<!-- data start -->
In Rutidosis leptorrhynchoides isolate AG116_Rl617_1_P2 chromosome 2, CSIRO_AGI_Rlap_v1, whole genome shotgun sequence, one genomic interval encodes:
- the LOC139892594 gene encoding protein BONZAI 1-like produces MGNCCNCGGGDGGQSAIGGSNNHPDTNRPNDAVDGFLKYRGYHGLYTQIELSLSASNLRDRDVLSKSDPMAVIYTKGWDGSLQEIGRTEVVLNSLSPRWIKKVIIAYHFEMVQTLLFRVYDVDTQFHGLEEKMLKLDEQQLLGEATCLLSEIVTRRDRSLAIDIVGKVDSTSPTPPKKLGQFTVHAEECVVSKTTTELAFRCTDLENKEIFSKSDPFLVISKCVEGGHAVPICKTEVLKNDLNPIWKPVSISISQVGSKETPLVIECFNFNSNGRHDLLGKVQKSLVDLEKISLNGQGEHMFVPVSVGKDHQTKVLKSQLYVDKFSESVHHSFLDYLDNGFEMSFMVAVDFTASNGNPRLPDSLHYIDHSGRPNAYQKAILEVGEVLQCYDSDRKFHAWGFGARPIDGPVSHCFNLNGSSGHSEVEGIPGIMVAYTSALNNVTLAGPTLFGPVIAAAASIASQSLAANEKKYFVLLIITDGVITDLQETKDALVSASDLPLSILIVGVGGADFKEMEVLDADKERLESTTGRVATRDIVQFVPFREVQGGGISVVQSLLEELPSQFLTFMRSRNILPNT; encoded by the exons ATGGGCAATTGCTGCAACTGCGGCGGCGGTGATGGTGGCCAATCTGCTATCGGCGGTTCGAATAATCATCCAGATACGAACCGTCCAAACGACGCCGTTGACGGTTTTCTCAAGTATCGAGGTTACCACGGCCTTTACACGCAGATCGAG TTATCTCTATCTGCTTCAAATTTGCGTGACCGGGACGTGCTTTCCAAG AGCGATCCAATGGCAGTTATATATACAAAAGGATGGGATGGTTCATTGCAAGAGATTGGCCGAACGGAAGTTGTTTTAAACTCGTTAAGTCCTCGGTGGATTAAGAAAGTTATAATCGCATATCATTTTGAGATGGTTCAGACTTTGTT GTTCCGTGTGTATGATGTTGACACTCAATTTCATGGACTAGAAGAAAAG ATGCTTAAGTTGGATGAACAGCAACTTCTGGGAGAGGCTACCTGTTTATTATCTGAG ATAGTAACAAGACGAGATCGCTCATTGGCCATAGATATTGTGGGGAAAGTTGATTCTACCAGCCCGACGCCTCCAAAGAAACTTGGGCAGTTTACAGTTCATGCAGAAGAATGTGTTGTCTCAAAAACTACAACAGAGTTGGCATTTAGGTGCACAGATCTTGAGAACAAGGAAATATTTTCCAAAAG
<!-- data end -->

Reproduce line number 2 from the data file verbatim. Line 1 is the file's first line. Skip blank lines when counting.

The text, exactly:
- the LOC139892594 gene encoding protein BONZAI 1-like produces MGNCCNCGGGDGGQSAIGGSNNHPDTNRPNDAVDGFLKYRGYHGLYTQIELSLSASNLRDRDVLSKSDPMAVIYTKGWDGSLQEIGRTEVVLNSLSPRWIKKVIIAYHFEMVQTLLFRVYDVDTQFHGLEEKMLKLDEQQLLGEATCLLSEIVTRRDRSLAIDIVGKVDSTSPTPPKKLGQFTVHAEECVVSKTTTELAFRCTDLENKEIFSKSDPFLVISKCVEGGHAVPICKTEVLKNDLNPIWKPVSISISQVGSKETPLVIECFNFNSNGRHDLLGKVQKSLVDLEKISLNGQGEHMFVPVSVGKDHQTKVLKSQLYVDKFSESVHHSFLDYLDNGFEMSFMVAVDFTASNGNPRLPDSLHYIDHSGRPNAYQKAILEVGEVLQCYDSDRKFHAWGFGARPIDGPVSHCFNLNGSSGHSEVEGIPGIMVAYTSALNNVTLAGPTLFGPVIAAAASIASQSLAANEKKYFVLLIITDGVITDLQETKDALVSASDLPLSILIVGVGGADFKEMEVLDADKERLESTTGRVATRDIVQFVPFREVQGGGISVVQSLLEELPSQFLTFMRSRNILPNT; encoded by the exons ATGGGCAATTGCTGCAACTGCGGCGGCGGTGATGGTGGCCAATCTGCTATCGGCGGTTCGAATAATCATCCAGATACGAACCGTCCAAACGACGCCGTTGACGGTTTTCTCAAGTATCGAGGTTACCACGGCCTTTACACGCAGATCGAG TTATCTCTATCTGCTTCAAATTTGCGTGACCGGGACGTGCTTTCCAAG AGCGATCCAATGGCAGTTATATATACAAAAGGATGGGATGGTTCATTGCAAGAGATTGGCCGAACGGAAGTTGTTTTAAACTCGTTAAGTCCTCGGTGGATTAAGAAAGTTATAATCGCATATCATTTTGAGATGGTTCAGACTTTGTT GTTCCGTGTGTATGATGTTGACACTCAATTTCATGGACTAGAAGAAAAG ATGCTTAAGTTGGATGAACAGCAACTTCTGGGAGAGGCTACCTGTTTATTATCTGAG ATAGTAACAAGACGAGATCGCTCATTGGCCATAGATATTGTGGGGAAAGTTGATTCTACCAGCCCGACGCCTCCAAAGAAACTTGGGCAGTTTACAGTTCATGCAGAAGAATGTGTTGTCTCAAAAACTACAACAGAGTTGGCATTTAGGTGCACAGATCTTGAGAACAAGGAAATATTTTCCAAAAG